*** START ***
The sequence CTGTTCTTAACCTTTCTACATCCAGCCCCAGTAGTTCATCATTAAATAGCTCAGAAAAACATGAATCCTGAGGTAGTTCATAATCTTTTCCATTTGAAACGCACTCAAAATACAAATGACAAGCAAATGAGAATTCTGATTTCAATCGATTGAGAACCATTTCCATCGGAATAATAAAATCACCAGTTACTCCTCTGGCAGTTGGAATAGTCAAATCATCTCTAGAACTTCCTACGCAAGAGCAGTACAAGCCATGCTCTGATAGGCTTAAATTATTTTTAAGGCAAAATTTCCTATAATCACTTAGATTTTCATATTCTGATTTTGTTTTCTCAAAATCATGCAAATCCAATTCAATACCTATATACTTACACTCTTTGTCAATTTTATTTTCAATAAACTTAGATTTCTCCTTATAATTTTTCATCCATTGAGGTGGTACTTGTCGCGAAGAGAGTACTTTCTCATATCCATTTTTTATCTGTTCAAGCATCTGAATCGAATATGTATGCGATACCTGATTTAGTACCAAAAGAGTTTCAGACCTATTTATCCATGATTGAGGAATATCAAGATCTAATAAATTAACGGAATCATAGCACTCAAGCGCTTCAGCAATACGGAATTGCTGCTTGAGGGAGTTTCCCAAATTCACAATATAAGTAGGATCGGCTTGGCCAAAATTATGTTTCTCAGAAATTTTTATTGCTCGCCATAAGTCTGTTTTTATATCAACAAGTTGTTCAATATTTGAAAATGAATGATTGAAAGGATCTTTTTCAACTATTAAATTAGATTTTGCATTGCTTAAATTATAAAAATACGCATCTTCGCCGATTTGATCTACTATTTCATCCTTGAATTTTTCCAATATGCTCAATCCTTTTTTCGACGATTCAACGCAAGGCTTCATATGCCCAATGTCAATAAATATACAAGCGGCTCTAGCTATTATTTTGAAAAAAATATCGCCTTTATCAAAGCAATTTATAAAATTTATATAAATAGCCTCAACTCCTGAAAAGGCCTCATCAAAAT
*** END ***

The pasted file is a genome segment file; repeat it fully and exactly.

The sequence CTGTTCTTAACCTTTCTACATCCAGCCCCAGTAGTTCATCATTAAATAGCTCAGAAAAACATGAATCCTGAGGTAGTTCATAATCTTTTCCATTTGAAACGCACTCAAAATACAAATGACAAGCAAATGAGAATTCTGATTTCAATCGATTGAGAACCATTTCCATCGGAATAATAAAATCACCAGTTACTCCTCTGGCAGTTGGAATAGTCAAATCATCTCTAGAACTTCCTACGCAAGAGCAGTACAAGCCATGCTCTGATAGGCTTAAATTATTTTTAAGGCAAAATTTCCTATAATCACTTAGATTTTCATATTCTGATTTTGTTTTCTCAAAATCATGCAAATCCAATTCAATACCTATATACTTACACTCTTTGTCAATTTTATTTTCAATAAACTTAGATTTCTCCTTATAATTTTTCATCCATTGAGGTGGTACTTGTCGCGAAGAGAGTACTTTCTCATATCCATTTTTTATCTGTTCAAGCATCTGAATCGAATATGTATGCGATACCTGATTTAGTACCAAAAGAGTTTCAGACCTATTTATCCATGATTGAGGAATATCAAGATCTAATAAATTAACGGAATCATAGCACTCAAGCGCTTCAGCAATACGGAATTGCTGCTTGAGGGAGTTTCCCAAATTCACAATATAAGTAGGATCGGCTTGGCCAAAATTATGTTTCTCAGAAATTTTTATTGCTCGCCATAAGTCTGTTTTTATATCAACAAGTTGTTCAATATTTGAAAATGAATGATTGAAAGGATCTTTTTCAACTATTAAATTAGATTTTGCATTGCTTAAATTATAAAAATACGCATCTTCGCCGATTTGATCTACTATTTCATCCTTGAATTTTTCCAATATGCTCAATCCTTTTTTCGACGATTCAACGCAAGGCTTCATATGCCCAATGTCAATAAATATACAAGCGGCTCTAGCTATTATTTTGAAAAAAATATCGCCTTTATCAAAGCAATTTATAAAATTTATATAAATAGCCTCAACTCCTGAAAAGGCCTCATCAAAAT